Despite concerns over the impact such measures will have on air travel, IATA analysis suggests airlines will weather the storm in the long term.

By Patrick Appleton

The International Air Transport Association (IATA) has called for greater cooperation in addressing the public health emergency of international concern (PHEIC) declared by the World Health Organization (WHO) due to the coronavirus.

IATA said that as the situation continues to evolve rapidly day-by-day, collaboration between states and industries—in particular those facilitating the movement of goods and people—is vital in the battle to contain the virus.

Media reports state that more than 550 people have died in China, where the virus originated. Confirmed cases of coronavirus have risen to more than 28,000 worldwide, according to the BBC.

The virus has affected at least 20 countries globally, with flag carriers in the UK, Egypt, Finland and Italy among those to temporarily halt flights to mainland China.

“International coordination is key in dealing with any virus outbreak. The coronavirus situation is evolving daily and there are still many unanswered questions about the virus,” said Dr David Powell, IATA’s Medical Advisor. 

“At this point in time, the WHO is advising measures to limit the risk of export or import of the virus, without unnecessary restrictions on international traffic, and is not recommending any restriction of travel or trade with China.”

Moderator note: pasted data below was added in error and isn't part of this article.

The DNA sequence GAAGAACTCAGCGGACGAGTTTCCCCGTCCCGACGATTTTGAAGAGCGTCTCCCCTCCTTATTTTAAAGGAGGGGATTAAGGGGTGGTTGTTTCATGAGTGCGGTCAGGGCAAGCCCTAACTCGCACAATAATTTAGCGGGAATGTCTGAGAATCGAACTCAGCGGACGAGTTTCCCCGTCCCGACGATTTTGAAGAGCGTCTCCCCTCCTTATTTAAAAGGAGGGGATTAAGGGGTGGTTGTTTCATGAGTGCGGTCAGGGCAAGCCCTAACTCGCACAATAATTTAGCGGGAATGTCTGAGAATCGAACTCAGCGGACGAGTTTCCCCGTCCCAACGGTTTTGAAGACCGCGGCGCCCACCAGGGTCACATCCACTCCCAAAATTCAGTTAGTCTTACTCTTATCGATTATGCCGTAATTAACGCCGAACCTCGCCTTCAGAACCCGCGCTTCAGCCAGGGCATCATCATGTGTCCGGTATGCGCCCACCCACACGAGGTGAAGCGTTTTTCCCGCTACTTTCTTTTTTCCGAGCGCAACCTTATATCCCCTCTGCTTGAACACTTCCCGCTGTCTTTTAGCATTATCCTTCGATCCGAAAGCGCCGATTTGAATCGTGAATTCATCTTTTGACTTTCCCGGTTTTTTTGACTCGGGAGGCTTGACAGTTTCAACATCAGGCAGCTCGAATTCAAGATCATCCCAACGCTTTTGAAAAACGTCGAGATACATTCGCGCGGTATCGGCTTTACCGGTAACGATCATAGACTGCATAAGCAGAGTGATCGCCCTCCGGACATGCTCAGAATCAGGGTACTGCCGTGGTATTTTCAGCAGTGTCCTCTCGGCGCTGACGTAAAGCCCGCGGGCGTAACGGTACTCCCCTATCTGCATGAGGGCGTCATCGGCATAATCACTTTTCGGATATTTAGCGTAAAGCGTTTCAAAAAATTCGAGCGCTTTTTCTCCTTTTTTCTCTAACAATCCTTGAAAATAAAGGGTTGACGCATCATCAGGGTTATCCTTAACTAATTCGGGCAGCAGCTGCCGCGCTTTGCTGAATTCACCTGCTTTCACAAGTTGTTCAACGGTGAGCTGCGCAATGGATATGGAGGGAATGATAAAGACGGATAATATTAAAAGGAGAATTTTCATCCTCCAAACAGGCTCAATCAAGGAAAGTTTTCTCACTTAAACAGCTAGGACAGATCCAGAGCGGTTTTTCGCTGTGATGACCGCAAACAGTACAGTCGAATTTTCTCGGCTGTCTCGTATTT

Despite concerns over the impact such measures will have on air travel, recent IATA analysis suggests that airlines will weather the storm in the long term.

Even in the outbreak of SARS, monthly international passenger traffic returned to its pre-crisis level within nine months

“In the past, the airline industry has proven resilient to shocks, including pandemics,” said IATA. 

“Even in the outbreak of SARS, monthly international passenger traffic returned to its pre-crisis level within nine months.”

Strong growth in the Chinese air transport market in recent years has seen an influx of 450 million additional passengers compared to a decade ago.

IATA said it recognized the disruption caused by the virus at the busiest travel period in the region as New Year celebrations were taking place.

However, the trade association for the world’s airlines added that any effect on civil aviation is likely to be “temporary”, according to analysis of previous epidemics such as SARS and Avian Flu (bird flu).

While global passenger traffic returned to pre-crisis level within nine months after SARS, the 2005 and 2013 bird flu crisis had a “much milder and short-lived” impact as air travel “rebounded quickly” once fears over the global spreading of the virus had lessened.

IATA continues to closely monitor developments related to the coronavirus outbreak and is engaged with the World Health Organization, ICAO and the US Centers for Disease Control.

WHO is advising measures to limit the risk of export or import of the disease, but has advised against unnecessary restrictions on international traffic.

Based on the experience of different previous outbreaks, IATA has produced an Emergency Response Plan and Action Checklist for carriers.

A key element of the plan is a series of guidelines and best practices for airline staff in the event of public health crisis.

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